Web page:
Blink: The Power of Snap Decisions & First Impressions

“On straightforward choices, deliberate analysis is best. When questions of analysis and personal choice start to get complicated — when we have to juggle many different variables — then our unconscious thought processes may be superior.” –Malcolm Gladwell

Do you agree? Or do you think the opposite is true?

This quote is pulled from Blink, by Malcolm Gladwell, a book that takes you deep into the unconscious and explores the power of thinking without thinking (i.e. thin-slicing, snap decisions and first impressions). It’s amazing how powerful (and correct) our snap judgments can be although it is easy for them to become flawed by a number of factors. As Gladwell notes, “From experience, we gain a powerful gift, the ability to act instinctively, in the moment. But… it is easy to disrupt this gift.”

blink_malcolmgladwell

Discover example after example of people using thin-slicing to make impressive quick decisions in the face of pressure, and learn how we can practice these abilities to improve them, just like anything else.

What’s remarkable to me is the wide range of people, places and events represented in this book — inner city detectives, Civil War generals, marriage counselors, musicians who defy genre. I love psychology and learning about the powers of the mind, but even if you don’t, this book can help you in your life and career by helping you make better decisions.

At the end of this intriguing read, Gladwell leaves us with this final thought.

“This is the real lesson of Blink: It is not enough simply to explore the hidden recesses of our unconscious. Once we know about how the mind works — and about the strengths and weaknesses of human judgment — it is our responsibility to act.”

Have you read this book? What did you think?

What other books would you highly recommend?

Blink cover courtesy of Gladwell.com

Your favorite bookworm,
Jaime

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Winning As The Underdog: Turn Your Weaknesses Into Strengths

I’m only 30 pages into Malcolm Gladwell’s latest, David And Goliath: Underdogs, Misfits, And The Art Of Battling Giants, and I’ve already learned much.

David And Goliath bookcover

Pic credit: Gladwell.com

This highly publicized new book starts off with a bang, taking a closer look at the ultimate underdog story: David vs. Goliath. Upon further review of this epic confrontation, David wasn’t nearly at the disadvantage we all thought he was. Therein lies the answer; oftentimes, the very features that make the favorite the favorite also make him vulnerable. Make sense? Read the book; it’s definitely worth your time.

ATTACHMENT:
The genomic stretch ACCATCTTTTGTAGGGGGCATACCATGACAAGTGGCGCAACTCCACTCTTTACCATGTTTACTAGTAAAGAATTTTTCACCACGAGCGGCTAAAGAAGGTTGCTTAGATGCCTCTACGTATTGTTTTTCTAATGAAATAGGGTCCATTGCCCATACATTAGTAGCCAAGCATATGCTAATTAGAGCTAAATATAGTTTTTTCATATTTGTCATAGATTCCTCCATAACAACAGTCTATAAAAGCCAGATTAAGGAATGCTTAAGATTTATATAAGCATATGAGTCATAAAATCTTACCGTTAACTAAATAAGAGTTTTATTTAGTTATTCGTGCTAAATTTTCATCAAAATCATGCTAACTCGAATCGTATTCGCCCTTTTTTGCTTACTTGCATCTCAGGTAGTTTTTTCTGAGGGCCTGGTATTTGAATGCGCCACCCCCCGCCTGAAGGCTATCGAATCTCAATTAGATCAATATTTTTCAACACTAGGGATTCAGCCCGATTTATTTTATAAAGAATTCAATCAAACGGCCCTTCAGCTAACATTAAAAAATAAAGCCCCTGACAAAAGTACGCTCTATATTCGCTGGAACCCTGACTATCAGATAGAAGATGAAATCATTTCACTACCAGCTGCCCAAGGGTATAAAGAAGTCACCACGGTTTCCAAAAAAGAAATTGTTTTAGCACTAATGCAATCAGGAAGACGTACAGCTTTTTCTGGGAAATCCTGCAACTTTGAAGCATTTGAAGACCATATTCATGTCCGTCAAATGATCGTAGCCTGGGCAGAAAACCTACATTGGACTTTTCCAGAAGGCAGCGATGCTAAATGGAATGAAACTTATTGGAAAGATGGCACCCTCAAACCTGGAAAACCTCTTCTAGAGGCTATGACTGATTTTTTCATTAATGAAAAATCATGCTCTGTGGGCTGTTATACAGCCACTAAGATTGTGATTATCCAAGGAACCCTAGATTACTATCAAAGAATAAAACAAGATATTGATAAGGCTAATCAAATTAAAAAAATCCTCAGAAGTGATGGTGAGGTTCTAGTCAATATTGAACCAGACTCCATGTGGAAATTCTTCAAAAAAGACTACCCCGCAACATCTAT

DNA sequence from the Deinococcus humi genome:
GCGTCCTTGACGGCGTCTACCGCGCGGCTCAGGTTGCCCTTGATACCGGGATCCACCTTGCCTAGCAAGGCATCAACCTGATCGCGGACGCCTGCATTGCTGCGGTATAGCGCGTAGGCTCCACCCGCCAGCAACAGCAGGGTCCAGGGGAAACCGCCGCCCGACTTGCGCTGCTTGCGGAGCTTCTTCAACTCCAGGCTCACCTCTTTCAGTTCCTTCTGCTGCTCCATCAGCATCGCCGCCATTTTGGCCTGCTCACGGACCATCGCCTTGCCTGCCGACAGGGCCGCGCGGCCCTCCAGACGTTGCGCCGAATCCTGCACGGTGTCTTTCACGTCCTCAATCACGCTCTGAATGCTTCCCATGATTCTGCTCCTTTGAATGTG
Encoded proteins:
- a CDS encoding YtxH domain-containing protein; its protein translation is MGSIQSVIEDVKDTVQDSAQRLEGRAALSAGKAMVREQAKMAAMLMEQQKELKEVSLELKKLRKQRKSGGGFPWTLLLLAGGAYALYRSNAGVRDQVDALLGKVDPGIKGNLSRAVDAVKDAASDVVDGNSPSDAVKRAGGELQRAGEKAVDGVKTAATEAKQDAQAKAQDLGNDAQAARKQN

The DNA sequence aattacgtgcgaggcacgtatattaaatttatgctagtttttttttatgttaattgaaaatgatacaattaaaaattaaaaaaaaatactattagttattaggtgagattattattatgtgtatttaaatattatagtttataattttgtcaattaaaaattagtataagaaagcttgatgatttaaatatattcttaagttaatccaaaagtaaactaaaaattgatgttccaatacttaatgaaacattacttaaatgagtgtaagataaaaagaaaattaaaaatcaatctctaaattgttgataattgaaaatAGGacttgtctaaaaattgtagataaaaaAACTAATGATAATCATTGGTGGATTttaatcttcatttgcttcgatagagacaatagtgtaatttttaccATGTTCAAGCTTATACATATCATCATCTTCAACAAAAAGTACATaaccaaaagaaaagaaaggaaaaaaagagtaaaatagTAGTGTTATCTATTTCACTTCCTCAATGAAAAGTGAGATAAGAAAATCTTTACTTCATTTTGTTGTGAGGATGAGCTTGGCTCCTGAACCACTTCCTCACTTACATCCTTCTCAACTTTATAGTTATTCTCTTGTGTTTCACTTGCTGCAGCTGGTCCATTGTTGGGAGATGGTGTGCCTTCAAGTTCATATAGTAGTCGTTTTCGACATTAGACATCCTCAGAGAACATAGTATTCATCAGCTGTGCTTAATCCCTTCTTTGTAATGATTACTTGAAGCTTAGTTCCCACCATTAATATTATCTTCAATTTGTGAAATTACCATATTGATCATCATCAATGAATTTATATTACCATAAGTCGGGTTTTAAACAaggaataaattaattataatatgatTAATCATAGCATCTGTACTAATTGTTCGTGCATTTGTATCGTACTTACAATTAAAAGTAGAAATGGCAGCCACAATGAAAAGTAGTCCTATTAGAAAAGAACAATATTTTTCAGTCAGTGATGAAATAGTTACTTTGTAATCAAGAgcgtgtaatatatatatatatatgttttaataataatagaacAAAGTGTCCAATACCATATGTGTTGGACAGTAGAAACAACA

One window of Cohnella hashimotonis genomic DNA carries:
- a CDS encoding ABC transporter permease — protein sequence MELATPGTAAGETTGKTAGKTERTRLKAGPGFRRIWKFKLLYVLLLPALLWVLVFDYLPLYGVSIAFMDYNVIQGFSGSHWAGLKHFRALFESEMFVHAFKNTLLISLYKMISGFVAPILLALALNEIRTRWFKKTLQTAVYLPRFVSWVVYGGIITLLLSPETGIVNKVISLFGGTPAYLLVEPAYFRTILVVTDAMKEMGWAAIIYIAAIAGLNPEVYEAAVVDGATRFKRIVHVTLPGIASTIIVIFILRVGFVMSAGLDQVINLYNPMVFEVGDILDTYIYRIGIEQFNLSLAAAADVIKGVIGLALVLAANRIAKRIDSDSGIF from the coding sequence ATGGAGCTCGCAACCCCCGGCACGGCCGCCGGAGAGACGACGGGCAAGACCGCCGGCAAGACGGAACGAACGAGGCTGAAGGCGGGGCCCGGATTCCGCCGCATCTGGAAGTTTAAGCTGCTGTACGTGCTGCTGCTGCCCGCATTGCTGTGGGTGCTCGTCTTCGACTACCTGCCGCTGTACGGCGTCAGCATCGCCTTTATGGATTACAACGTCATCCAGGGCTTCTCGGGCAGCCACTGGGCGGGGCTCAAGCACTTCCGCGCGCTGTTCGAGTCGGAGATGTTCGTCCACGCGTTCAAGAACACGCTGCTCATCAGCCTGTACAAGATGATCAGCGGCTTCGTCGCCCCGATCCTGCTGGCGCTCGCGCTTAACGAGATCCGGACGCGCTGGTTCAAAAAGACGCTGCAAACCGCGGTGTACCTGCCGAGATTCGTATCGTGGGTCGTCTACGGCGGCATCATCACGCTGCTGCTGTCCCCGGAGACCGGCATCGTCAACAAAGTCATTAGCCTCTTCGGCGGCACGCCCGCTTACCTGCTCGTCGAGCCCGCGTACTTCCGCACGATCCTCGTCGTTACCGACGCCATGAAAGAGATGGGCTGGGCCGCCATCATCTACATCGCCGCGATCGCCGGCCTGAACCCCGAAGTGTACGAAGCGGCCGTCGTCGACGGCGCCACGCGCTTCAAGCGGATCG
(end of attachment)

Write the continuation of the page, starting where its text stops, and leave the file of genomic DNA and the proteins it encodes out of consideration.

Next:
The very features that make the favorite the favorite also make him vulnerable.

Next, Gladwell moves on to discuss how a small army and an inexperienced basketball team are successful by not going toe-to-toe with their much better, highly favored opponents. That’s noteworthy and can be applied to your business. Do one or two behemoths dominate your industry? Don’t worry, you don’t have to beat them head-to-head. Target a different demographic; offer your customers a different experience.

Target's bulls eye logo

Bulls eye? Target’s famous logo.
Pic credit: Target

Who’s a perfect example of this philosophy? Target. The discount retailer never tried to go head-to-head with Wal-Mart, who has dominated this landscape for years. Instead, Target aimed for a slightly more affluent, design-conscious consumer who still liked to be money-savvy. From the beginning, the discount chain aimed to be invested in its stores’ communities, donating to local charities and giving back to local schools. It also was into being green before being green was cool. Target was a leader in its industry with pushing reusable bags (by offering a 5% discount on each purchase bagged in one) and offering in-store recycling centers.

The irony is now that Target is very competitive with Wal-Mart’s pricing (its calling card), and is even less expensive on some items. In keeping with its philosophy, you’ll never hear Target advertise this fact specifically though. The company is staying true to its vision and will not directly confront Wal-Mart, even when it proves to be superior.

Take a tip from David, Target and all of the other underdogs out there. You don’t have to be big and mighty to win. Sometimes your ‘weaknesses’ turn out to be your biggest strengths, when you use them to your advantage.

How have you outmaneuvered a favored opponent?

How have you turned a supposed weakness into a strength?

Who’s your favorite underdog in history?

Always the underdog,
Jaime

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